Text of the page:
Europe represents the largest personal care and beauty market in the world, valued at €78.6 billion at retail sales price in 2018, according to trade group Cosmetics Europe. Germany, France and the UK represent the largest markets, each worth more than €10bn each.
But as the European beauty market continues to flourish and the world of online and offline retail collide, how can beauty brands and retailers stay competitive? We caught up with Djalal Lougouev, co-founder and chief product officer at Ometria – an AI-driven, cross-channel marketing platform for beauty, fashion and homeware – to find out.
First off, Lougouev told CosmeticsDesign-Europe that the European beauty sector was highly susceptible to seismic changes in retail, notably fiercer online and offline competition and considerably higher consumer expectations.
“Consumers are expecting experiences beyond what retailers are doing today. It’s absolutely vital for a retail brand to be able to action that in real-time,” he said.
Forget next-day free shipping, build brand affinity
Amid a “plethora of different brands” on the beauty market, he said the days of next-day free shipping or 10% discounts as purchase incentives were gone. “Today, the retail space is extremely competitive, let alone the beauty space.”
Beauty brands and retailers had to establish more complex and meaningful engagements across numerous touchpoints with the consumer, he said – “the only way to stand out is to create that human relationship”.
Importantly, Lougouev said this consumer contact had to be consistent across all touchpoints – a space that had ballooned in recent years. Beyond traditional product visuals through packaging, in-store face scanning, post-subscription emails and Instagram and Facebook engagements now also had to be considered, he said.
“As technology advances, there’s going to be billions of datapoints. At the end of the day, the visual reputation for beauty brands is just one touchpoint with their customer. Maybe now we have ten, and in five years we’ll have 100. The key there is to treat each channel as a journey between the brand and consumer and make sure it’s consistent.”
“…It’s key to be very agile and iterative in the way you communicate with your customers,” he said.
Currently, less than 5% of the beauty market was providing cutting-edge, one-to-one consumer experiences, Lougouev said – “there’s a lot of opportunity there”.
Experiential beauty to bridge online-offline ‘chasm’
Asked what consumer touchpoints were exactly, Lougouev said: “It’s both tangible and intangible experiences. It’s the end-to-end journey – from you finding out as a consumer about the brand and every single conversation, whether digital or physical, with the brand.”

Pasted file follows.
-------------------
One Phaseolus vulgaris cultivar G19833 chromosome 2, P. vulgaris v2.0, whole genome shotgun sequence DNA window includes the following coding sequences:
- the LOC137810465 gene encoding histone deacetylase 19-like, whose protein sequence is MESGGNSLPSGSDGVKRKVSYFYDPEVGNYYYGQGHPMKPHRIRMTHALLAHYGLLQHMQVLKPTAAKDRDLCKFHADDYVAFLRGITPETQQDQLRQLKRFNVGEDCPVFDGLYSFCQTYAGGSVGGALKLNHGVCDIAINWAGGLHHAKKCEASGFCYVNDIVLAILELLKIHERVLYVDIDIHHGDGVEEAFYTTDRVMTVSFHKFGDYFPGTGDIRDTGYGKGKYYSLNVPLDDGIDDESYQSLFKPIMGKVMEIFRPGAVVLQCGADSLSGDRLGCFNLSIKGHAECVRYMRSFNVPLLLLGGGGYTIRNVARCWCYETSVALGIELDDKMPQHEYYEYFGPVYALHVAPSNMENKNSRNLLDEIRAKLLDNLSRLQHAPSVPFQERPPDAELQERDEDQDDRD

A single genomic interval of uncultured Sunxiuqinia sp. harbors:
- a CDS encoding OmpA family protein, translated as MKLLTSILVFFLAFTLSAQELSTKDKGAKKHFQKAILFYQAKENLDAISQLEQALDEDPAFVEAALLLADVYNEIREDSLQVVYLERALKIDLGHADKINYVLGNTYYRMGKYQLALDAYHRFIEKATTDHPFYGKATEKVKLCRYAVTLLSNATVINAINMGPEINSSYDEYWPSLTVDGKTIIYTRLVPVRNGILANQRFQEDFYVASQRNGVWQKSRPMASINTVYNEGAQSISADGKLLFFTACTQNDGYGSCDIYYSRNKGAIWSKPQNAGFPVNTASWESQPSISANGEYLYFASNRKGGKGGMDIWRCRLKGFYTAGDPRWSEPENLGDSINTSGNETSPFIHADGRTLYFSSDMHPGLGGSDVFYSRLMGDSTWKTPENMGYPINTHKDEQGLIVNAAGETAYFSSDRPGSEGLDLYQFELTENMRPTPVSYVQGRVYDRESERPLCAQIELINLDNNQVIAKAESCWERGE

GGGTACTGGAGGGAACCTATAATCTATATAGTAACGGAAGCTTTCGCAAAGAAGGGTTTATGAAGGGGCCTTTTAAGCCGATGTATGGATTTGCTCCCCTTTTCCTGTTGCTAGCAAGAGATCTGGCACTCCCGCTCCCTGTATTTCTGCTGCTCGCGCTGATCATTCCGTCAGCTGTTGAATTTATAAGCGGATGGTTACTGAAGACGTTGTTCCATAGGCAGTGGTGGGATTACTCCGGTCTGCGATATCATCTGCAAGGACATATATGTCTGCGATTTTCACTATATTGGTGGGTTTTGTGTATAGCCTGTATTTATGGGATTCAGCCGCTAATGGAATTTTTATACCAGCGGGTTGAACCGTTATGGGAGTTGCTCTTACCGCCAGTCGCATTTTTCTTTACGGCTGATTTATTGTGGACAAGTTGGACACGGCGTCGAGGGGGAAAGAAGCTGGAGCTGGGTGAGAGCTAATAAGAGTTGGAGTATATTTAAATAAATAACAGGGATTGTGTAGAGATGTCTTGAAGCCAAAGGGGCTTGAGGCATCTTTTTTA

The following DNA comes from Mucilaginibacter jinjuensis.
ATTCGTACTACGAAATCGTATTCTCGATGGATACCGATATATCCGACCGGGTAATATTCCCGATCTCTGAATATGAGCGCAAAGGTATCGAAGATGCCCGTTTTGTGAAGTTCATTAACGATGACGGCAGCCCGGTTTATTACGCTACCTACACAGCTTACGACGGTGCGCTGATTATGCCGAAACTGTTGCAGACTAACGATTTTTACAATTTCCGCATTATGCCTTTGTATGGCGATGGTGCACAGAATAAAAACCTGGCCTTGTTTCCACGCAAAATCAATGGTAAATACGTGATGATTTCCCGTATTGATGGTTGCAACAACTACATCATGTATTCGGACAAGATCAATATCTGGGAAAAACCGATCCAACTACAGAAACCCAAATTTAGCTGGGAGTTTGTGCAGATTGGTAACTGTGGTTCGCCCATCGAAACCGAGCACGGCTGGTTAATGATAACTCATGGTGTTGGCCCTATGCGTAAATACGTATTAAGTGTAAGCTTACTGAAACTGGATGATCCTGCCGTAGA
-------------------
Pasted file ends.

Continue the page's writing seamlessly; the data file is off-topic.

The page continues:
From seeing a beauty ad on a bus, to going online to find out more, he said it was vital a consumer felt welcomed from the very first touchpoint. Should an email address or details be provided, for example, that could then be acknowledged in-store or when the consumer purchased a product. But working seamlessly between online and offline was not straightforward and required adequate data analysis, he said.
“When there was this creating of a chasm between online and offline, it created many problems. Brands typically diverged to create two difference experiences. Now with technology and a system like Ometria, that gap is starting to converge once again to unify those experiences.”
Lougouev said the challenge would continue to evolve as the number of channels and devices used by consumers continued to increase exponentially, from today’s mere seven devices for shopping.
“The number of devices is going up, creating different touchpoints you have with a brand and so the different ways you can market to consumers has increased – ads on TV, in-store experiences, virtual channels, augmented channels, interstellar advertising. You just don’t know what channel is going to pop up; the marketer’s challenge is extremely difficult right now, to make sense of that data.”
Direct-to-consumer succeeding where others haven’t…
Within beauty, Lougouev said direct-to-consumer (D2C) business models had addressed these challenges far more successfully than others because they had started with the right fundamentals –collecting data across multiple channels.
“The data you’re collecting and using for marketing purposes is actually vital to improve your product. That’s what D2C brands have successfully done because they collect data in such a frequent manner, they can improve products on-the-go.”
The D2C beauty segment had seen a “huge shift” in the last two to three years thanks to this, he said. “The likes of Glossier have transformed the way beauty is created – the creation of the business through truly understanding customer pinpoints and needs and approaching it as you’d develop a technology product. Glossier showed beauty can be transitioned in the correct way through the direct-to-consumer experience.”
Lougouev said some of the larger beauty corporates had started to incorporate D2C departments internally, testing different products and digitally transforming, and if this was done well, they could give the smaller pureplay D2C brands a run for their money.